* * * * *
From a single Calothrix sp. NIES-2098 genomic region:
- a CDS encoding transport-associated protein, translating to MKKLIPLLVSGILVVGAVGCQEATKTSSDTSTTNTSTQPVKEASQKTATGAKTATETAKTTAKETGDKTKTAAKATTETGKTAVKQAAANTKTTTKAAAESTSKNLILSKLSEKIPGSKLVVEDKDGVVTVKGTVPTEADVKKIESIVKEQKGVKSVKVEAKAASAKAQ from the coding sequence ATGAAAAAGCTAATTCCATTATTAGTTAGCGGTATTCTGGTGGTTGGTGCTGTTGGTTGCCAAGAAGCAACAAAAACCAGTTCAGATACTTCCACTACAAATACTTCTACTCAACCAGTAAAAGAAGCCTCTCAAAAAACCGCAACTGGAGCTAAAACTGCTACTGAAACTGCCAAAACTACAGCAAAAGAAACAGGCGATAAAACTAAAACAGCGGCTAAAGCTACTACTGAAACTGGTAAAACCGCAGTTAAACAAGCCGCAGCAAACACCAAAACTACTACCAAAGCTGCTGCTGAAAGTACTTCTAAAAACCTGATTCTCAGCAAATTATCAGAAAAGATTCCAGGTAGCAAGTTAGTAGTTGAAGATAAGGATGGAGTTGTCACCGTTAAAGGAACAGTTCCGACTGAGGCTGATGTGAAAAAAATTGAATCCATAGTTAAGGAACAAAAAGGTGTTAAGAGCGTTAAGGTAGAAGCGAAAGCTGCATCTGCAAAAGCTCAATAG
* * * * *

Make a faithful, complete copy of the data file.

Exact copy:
From a single Calothrix sp. NIES-2098 genomic region:
- a CDS encoding transport-associated protein, translating to MKKLIPLLVSGILVVGAVGCQEATKTSSDTSTTNTSTQPVKEASQKTATGAKTATETAKTTAKETGDKTKTAAKATTETGKTAVKQAAANTKTTTKAAAESTSKNLILSKLSEKIPGSKLVVEDKDGVVTVKGTVPTEADVKKIESIVKEQKGVKSVKVEAKAASAKAQ from the coding sequence ATGAAAAAGCTAATTCCATTATTAGTTAGCGGTATTCTGGTGGTTGGTGCTGTTGGTTGCCAAGAAGCAACAAAAACCAGTTCAGATACTTCCACTACAAATACTTCTACTCAACCAGTAAAAGAAGCCTCTCAAAAAACCGCAACTGGAGCTAAAACTGCTACTGAAACTGCCAAAACTACAGCAAAAGAAACAGGCGATAAAACTAAAACAGCGGCTAAAGCTACTACTGAAACTGGTAAAACCGCAGTTAAACAAGCCGCAGCAAACACCAAAACTACTACCAAAGCTGCTGCTGAAAGTACTTCTAAAAACCTGATTCTCAGCAAATTATCAGAAAAGATTCCAGGTAGCAAGTTAGTAGTTGAAGATAAGGATGGAGTTGTCACCGTTAAAGGAACAGTTCCGACTGAGGCTGATGTGAAAAAAATTGAATCCATAGTTAAGGAACAAAAAGGTGTTAAGAGCGTTAAGGTAGAAGCGAAAGCTGCATCTGCAAAAGCTCAATAG